As the swing-bob test results in symmetrical loading of the vehicle cabin, a symmetrical model was possible that would use only half of the truck cabin. The impact pendulum was modeled using a rigid body with an initial angular velocity of 2. Self contact was defined for the The configuration of the swing-bob test places the lower extremities of the occupant at most risk due to crush of the cabin.

For this reason, the primary occupant response of interest is the Tibia Index. This parameter is commonly used in passenger vehicle crash evaluations to understand the level of injury due to forces and moments applied at the ankle and knee of the occupant.

Thus four measures are made of the Tibia Index on the occupant, at the left and right ankle and the left and right knee of the occupant. It allowed us to take decisions on how to treat different material models and contact algorithms, intending to reach a better correlation.

Despite to transient deviation, shown in Figure 4, the intrusion results reach the same deformation when the swing-bob stops. In addition to the crush in the toe pan area of the cabin, the cabin undergoes a rigid body translation rearward as the pendulum accelerates it. It is the combined effect of the crush and this translation that produces the loading on lower extremities of the occupant.

Tibia index outputs from the model were quite low compared to the accepted tolerance value of 1. All other typical injury reference values Head Injury Criterion, Chest Acceleration, Chest Deflection, etc were, predictably, well below accepted tolerance levels. The kinematic results of the simulation are shown below in Figure 5. They demonstrate the tendency for the floor panel to buckle downwards due to the pendulum impact, and thus allow the toe pan area of the cabin to move towards the occupant, loading the feet.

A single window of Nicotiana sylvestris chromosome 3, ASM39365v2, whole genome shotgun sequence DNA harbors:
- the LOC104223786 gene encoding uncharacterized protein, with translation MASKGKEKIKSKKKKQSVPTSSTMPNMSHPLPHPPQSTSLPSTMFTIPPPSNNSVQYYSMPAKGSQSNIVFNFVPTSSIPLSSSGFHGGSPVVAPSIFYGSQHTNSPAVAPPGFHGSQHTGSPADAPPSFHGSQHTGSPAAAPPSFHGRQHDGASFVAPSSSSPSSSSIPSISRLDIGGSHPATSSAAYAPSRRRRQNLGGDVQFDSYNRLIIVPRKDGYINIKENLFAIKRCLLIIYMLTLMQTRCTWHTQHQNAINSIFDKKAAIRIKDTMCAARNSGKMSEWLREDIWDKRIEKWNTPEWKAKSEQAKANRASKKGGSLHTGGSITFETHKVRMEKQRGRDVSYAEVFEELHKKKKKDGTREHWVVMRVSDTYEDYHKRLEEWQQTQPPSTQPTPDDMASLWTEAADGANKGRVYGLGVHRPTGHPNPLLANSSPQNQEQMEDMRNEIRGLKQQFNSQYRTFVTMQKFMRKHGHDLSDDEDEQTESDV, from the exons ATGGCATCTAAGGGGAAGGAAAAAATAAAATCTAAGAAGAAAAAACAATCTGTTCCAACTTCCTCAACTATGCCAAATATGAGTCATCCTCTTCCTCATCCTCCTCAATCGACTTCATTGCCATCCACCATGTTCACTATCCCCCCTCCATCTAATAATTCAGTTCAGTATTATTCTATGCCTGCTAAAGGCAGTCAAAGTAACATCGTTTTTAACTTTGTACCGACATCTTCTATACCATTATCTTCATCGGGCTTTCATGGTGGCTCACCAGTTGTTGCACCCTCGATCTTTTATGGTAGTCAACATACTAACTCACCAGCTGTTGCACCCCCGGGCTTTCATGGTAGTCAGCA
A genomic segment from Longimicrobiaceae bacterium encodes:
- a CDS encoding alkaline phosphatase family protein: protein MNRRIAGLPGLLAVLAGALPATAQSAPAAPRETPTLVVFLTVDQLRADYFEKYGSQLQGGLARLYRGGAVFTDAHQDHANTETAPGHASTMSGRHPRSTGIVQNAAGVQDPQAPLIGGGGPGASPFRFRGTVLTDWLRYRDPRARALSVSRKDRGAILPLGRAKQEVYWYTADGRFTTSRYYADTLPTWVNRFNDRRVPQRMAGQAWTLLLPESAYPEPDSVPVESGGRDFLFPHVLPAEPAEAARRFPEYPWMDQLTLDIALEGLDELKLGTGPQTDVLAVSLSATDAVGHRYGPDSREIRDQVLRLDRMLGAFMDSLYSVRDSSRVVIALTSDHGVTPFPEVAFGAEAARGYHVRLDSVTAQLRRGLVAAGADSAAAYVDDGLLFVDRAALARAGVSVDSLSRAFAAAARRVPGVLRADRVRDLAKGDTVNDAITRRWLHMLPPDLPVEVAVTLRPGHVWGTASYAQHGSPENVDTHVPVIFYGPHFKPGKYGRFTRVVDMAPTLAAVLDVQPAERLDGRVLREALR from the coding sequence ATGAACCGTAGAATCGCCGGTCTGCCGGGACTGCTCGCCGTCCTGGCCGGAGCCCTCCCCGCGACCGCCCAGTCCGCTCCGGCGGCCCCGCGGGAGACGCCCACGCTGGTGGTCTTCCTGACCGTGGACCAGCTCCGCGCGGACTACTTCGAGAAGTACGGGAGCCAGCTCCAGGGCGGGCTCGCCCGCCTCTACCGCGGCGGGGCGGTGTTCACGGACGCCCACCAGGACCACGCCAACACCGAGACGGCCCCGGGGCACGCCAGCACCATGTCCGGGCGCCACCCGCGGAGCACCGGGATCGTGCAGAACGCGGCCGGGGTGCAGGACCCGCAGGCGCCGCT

This loading produces a moment on the ankles and a compressive force in the lower leg. These loads are combined together to calculate the tibia index injury parameter. The authors also wish to thank Mr. Spencer McKellip also for all his support during this work. Crush in the floor area may contribute to lower leg injury, though for the investigated case the level on injury is low compared to accepted injury tolerances used for passenger vehicle assessment.

This is unsurprising as the ECE R29 test uses equivalent energy levels, rather than realistic impact speeds, to represent the frontal impact case. As injury is highly dependent on impact speed, a more realistic method would be to reduce the inertia of the pendulum and have it impact the cabin with a higher speed, while keeping the energy level identical.

Despite this, numerical simulation in the early design phase offers the possibility to study both the structural requirements of ECE R29 and the likelihood of occupant injury based on more realistic criteria than a desired survival space.

Also demonstrated is the possibility for numerical simulation to be of use for investigation of other heavy truck safety issues, such as rollover [4], and cabin impact by freight. Tonioli, J. De Coo, P. Figure 5b: Cabin Post Impact.